It’s one of the oldest folktales around—eating carrots can improve your vision. In fact, if you wear glasses, your parents might have said it’s because you didn’t eat enough carrots as a child. So, is this myth based on any medical facts?
Many studies have tried to examine this concept with mixed results. The idea is that the body converts beta-carotene—the nutrient responsible for giving carrots their orange color—into vitamin A, which is important for healthy eyesight. A study published in the Australian and New Zealand Journal of Ophthalmology analyzed the dietary habits and night vision loss of 3,654 men and women. After reviewing the data, researchers found that a higher intake of beta-carotene was associated with a greater self-reported decline in night vision in women, with no similar association in men.
Studies on populations in developing countries have found diets enhanced with vitamin A can help restore vision in people at risk of blindness. In one study, pregnant and night-blind Nepali women who enriched their diets with vitamin A—either from supplements or from foods like carrots and liver—were compared to pregnant Nepali women who could see fine at night and had no vitamin A deficiency. They were treated six days a week for six weeks, and at the end of the study, almost all the night-blind women made a full recovery.
Here’s some more food for thought: according to the National Center for Health Statistics, most Americans get their recommended daily intake of vitamin A (about 3,000 international units, or IU, for men and 2,300 IU for women) from carotenoids, which give plants and animals their color and contain vitamin A. (Beta-carotene is a form of carotenoid.) Despite receiving the recommended daily intake of vitamin A, millions of Americans over the age of 40 have vision problems: 22 million Americans suffer from cataracts; two million Americans have glaucoma; and more than 3.5 million people are visually impaired. That doesn’t lend credibility to the myth that eating carrots can improve your vision.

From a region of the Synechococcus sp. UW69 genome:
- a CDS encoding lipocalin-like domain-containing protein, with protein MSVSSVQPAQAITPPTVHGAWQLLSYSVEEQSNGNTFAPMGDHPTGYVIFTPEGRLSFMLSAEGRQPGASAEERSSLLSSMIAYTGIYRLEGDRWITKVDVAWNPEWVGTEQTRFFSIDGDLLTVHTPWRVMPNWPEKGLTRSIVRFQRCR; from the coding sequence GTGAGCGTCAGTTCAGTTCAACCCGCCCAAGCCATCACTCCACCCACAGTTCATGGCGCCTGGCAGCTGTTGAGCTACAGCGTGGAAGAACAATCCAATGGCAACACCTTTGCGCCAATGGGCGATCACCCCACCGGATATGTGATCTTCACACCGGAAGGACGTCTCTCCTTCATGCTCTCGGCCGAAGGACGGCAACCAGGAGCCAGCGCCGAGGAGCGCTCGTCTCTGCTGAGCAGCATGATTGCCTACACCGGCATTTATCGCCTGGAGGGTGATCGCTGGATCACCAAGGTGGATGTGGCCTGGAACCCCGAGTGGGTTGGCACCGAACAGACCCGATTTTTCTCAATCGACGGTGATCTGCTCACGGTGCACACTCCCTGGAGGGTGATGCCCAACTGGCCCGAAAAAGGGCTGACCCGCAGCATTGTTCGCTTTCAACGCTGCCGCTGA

Based on current research, there is no real support for the theory that an increased intake of beta-carotene can improve your vision. Vitamin A is important for your eyes, but loading your diet with beta-carotene will not allow you to throw away those glasses. In fact, some people believe that the myth originated during World War II, when British soldiers claimed that an increase in their carrot intake was the reason why their vision was so clear, explaining their improvement in shooting down Nazi bombers. The real reason wasn’t the carrots, but a new radar system; the carrot myth was spread as a disinformation tactic that caught on with the public.
“Eye health statistics at a glance,” American Academy of Ophthalmology, April 2011.
Smith, W., et al., “Carrots, carotene and seeing in the dark,” Australian and New Zealand Journal of Ophthalmology June 1999; 27(3–4): 200–203.
Rudis, J., “True or false: Eating carrots improves vision,” Abrazo Health care web site; http://www.abrazohealth.com/education/healthinfo.aspx?chunkiid=156972, last accessed March 25, 2013.